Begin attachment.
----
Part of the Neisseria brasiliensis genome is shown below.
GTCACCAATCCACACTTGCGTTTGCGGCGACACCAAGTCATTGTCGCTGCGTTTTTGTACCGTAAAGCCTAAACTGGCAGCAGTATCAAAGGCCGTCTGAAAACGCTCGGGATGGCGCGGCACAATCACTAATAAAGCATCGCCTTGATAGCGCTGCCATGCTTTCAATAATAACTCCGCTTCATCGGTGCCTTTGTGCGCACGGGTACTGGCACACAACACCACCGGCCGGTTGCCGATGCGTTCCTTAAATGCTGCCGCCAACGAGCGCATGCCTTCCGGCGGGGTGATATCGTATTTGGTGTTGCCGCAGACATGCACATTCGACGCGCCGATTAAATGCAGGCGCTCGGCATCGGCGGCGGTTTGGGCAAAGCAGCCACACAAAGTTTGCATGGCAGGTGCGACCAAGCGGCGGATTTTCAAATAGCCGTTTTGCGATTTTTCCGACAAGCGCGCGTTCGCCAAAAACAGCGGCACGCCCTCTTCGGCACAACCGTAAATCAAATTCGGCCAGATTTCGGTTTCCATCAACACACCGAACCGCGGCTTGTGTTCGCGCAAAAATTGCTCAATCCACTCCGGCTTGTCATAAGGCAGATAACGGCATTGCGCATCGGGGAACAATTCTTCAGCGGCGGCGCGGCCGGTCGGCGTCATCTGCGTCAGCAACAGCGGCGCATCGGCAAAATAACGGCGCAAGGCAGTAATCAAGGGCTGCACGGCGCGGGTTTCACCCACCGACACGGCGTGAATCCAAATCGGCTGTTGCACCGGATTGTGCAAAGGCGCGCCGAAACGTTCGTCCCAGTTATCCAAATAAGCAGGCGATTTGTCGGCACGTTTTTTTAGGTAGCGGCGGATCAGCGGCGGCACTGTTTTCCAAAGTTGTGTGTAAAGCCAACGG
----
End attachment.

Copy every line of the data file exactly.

Part of the Neisseria brasiliensis genome is shown below.
GTCACCAATCCACACTTGCGTTTGCGGCGACACCAAGTCATTGTCGCTGCGTTTTTGTACCGTAAAGCCTAAACTGGCAGCAGTATCAAAGGCCGTCTGAAAACGCTCGGGATGGCGCGGCACAATCACTAATAAAGCATCGCCTTGATAGCGCTGCCATGCTTTCAATAATAACTCCGCTTCATCGGTGCCTTTGTGCGCACGGGTACTGGCACACAACACCACCGGCCGGTTGCCGATGCGTTCCTTAAATGCTGCCGCCAACGAGCGCATGCCTTCCGGCGGGGTGATATCGTATTTGGTGTTGCCGCAGACATGCACATTCGACGCGCCGATTAAATGCAGGCGCTCGGCATCGGCGGCGGTTTGGGCAAAGCAGCCACACAAAGTTTGCATGGCAGGTGCGACCAAGCGGCGGATTTTCAAATAGCCGTTTTGCGATTTTTCCGACAAGCGCGCGTTCGCCAAAAACAGCGGCACGCCCTCTTCGGCACAACCGTAAATCAAATTCGGCCAGATTTCGGTTTCCATCAACACACCGAACCGCGGCTTGTGTTCGCGCAAAAATTGCTCAATCCACTCCGGCTTGTCATAAGGCAGATAACGGCATTGCGCATCGGGGAACAATTCTTCAGCGGCGGCGCGGCCGGTCGGCGTCATCTGCGTCAGCAACAGCGGCGCATCGGCAAAATAACGGCGCAAGGCAGTAATCAAGGGCTGCACGGCGCGGGTTTCACCCACCGACACGGCGTGAATCCAAATCGGCTGTTGCACCGGATTGTGCAAAGGCGCGCCGAAACGTTCGTCCCAGTTATCCAAATAAGCAGGCGATTTGTCGGCACGTTTTTTTAGGTAGCGGCGGATCAGCGGCGGCACTGTTTTCCAAAGTTGTGTGTAAAGCCAACGG